a the old engi-
een decorated
intings, which
pering gallery

2.
Class Contests, Feb. 18-25.
University Contest, March 21.
4. Cup Debate, May 3.-
Preliminaries, March 29.
Inter-Society Debates, April 18-19.
SEASON TICKETS FOR SALE
BY STUDENTS AND AT WARR'S
The price of the tickets for the en-
tire course of nine numbers is one
dollar. This price is to everybody,
whether a member of the university or
not. In case of the students and fac-
ulty of the University, the tickets car-
ry with them membership in the Ora-
torical association including all dues.
Tickets may be had at Wahr's book
store at any time, or from student sel-
lers. Anyone desiring to sell tickets
on commission should communicate
with Ralph M. Snyder at once, phone
854-J.
NEW COURSES ARE OFFERED
TO ENGINEERING STUDENTS.

department of the university, whereby
the Michigan Technic will be used as
one of the required text-books of the
freshman engineer English classes,
this magazjne will be issued as a
monthly publication with the October
number.
Business Manager Edward T. La-
zear, representing the Technic, and a
┬░ommittee appointed by Professor F.
N. Scott of the rhetoric department,
will meet this week to discuss the mat-
ter, and draw up plans to present to
the Board of Regents at their next
meeting.

Tile members and friends of the Ora-
torical association have come to look
forward with keen anticipation of
pleasure to the annual play. Last year
the association presented John Tobin's.
comedy, "The Honeymoon," and it was
pronounced the best amateur play
seen at Michigan in a long time. On
March 7, the association expects 'to
present Goldoni's comedy, "The Fan."
Many Ann Arbor people will remember
a delightful play, "A Curious Mishap,"
by the same author, which was played
by the Donald Robertson Players some
time ago. "The Fan" is about as good
a ,play as "A Curious Mishap." It is
clean comedy full of interesting situ-
ations. The mere fact that Goldoni,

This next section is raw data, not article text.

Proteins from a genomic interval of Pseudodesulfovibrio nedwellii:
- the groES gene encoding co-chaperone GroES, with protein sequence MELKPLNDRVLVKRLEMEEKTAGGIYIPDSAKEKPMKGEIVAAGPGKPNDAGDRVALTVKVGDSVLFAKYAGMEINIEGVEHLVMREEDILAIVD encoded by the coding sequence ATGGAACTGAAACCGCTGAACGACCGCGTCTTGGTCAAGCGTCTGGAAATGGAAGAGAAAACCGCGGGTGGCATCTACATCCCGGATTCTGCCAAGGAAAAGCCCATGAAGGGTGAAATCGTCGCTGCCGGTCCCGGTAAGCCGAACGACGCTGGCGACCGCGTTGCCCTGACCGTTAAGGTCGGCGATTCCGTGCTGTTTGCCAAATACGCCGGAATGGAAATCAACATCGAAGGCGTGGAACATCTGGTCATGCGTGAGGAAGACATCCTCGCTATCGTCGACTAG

whom Browning called "The King of
Comedy," is the author, is enough to
commend this play. While a still bet-
ter play may be selected, the usual
high grade performance is assured.
Those who take the parts in the play
are selected from the best talent
among the association members, es-
pecially those who have shown marked
success in the classes in Shakespear-
ean and' dramatic reading. The cast
is carefully trained by the department
of oratory. Through the annual play
the association not only gives its mem-
bers an opportunity to enjoy a good
play, but also encourages the study of
dramatic literature from the acting
point of view.

M.

Geology Course 7 Will Not be Give'

Another new course,. that of muni-
cipal surveying, has been announced
in the engineering department. The
new course will be given by Prof.
Clarence Johnston. It will be used in
connection with a course in sanitary
engineering to be given by Prof. W.
C. Head, who for a number of years
was one of the most prominent men
on the faculty of the University of
Kansas, and who has been recently se-
cured by the Regents of the Univer-
sity of Michigan. Prof. Johnston will
also give two new courses in forestry.
One is a course of topographical draw-
ing and mapping, and the other is a
course in field topography, designed
especially for the forestry students-

I

Attention is called to the fact that
course 7 in geology will not be given
this year. Through some mistake, the
course appears in the literary an-
nouncement in connection with other
work offered by the geology depart-
ment. It should have been omitted
entirely, as Professor Hobbs, who is
on a leave of absence, Will not be here
this year.
Dean Cooley Attends Big Conference.
Dean Mortimer E. Cooley left Ann
Arbor last night for Indianapolis, Ind.,!
where he will attend the fourth Na-
tional Conservation Congress which
'will be held in that city from October
first to the fourth. Dean Cooley ex-
pects to be back. in Ann Arbor the
end of this week.

i
>''
1
3
4

} ,:

BILL FOLDS, CARD CASES, WA
PURSES, BRIEF CASES, El
NAME EMBOSSED IN GOLD
ON LEATHER GOODS FREE OF CHARGE

Loose Leaf Note B(

I

CARD INDICES and FILING DEVICEN
OF ALL RINDS

OF EVERY DESCRIPTION

Waterman's Ideal

Fountain

AT'

Miss Burnham Goes to Library School

Miss Adele Burnham who had charge
of the reference desk in the library
last year, is now attending the New
York State Library school at Albany.

II

Mayer, Schoettle & Schairer C
STATIONBRS PRINTERS BINDERS STUDENTS' SUPP
112 SOUTH MAIN STREET

1,

i

. I

|

.____ ___

, - ,

ing Number
Bunty

October

Pulls

the

Strings"

RECITAL BY

THERI

E

OLIVER
NINE NUMBERS

cC

ONE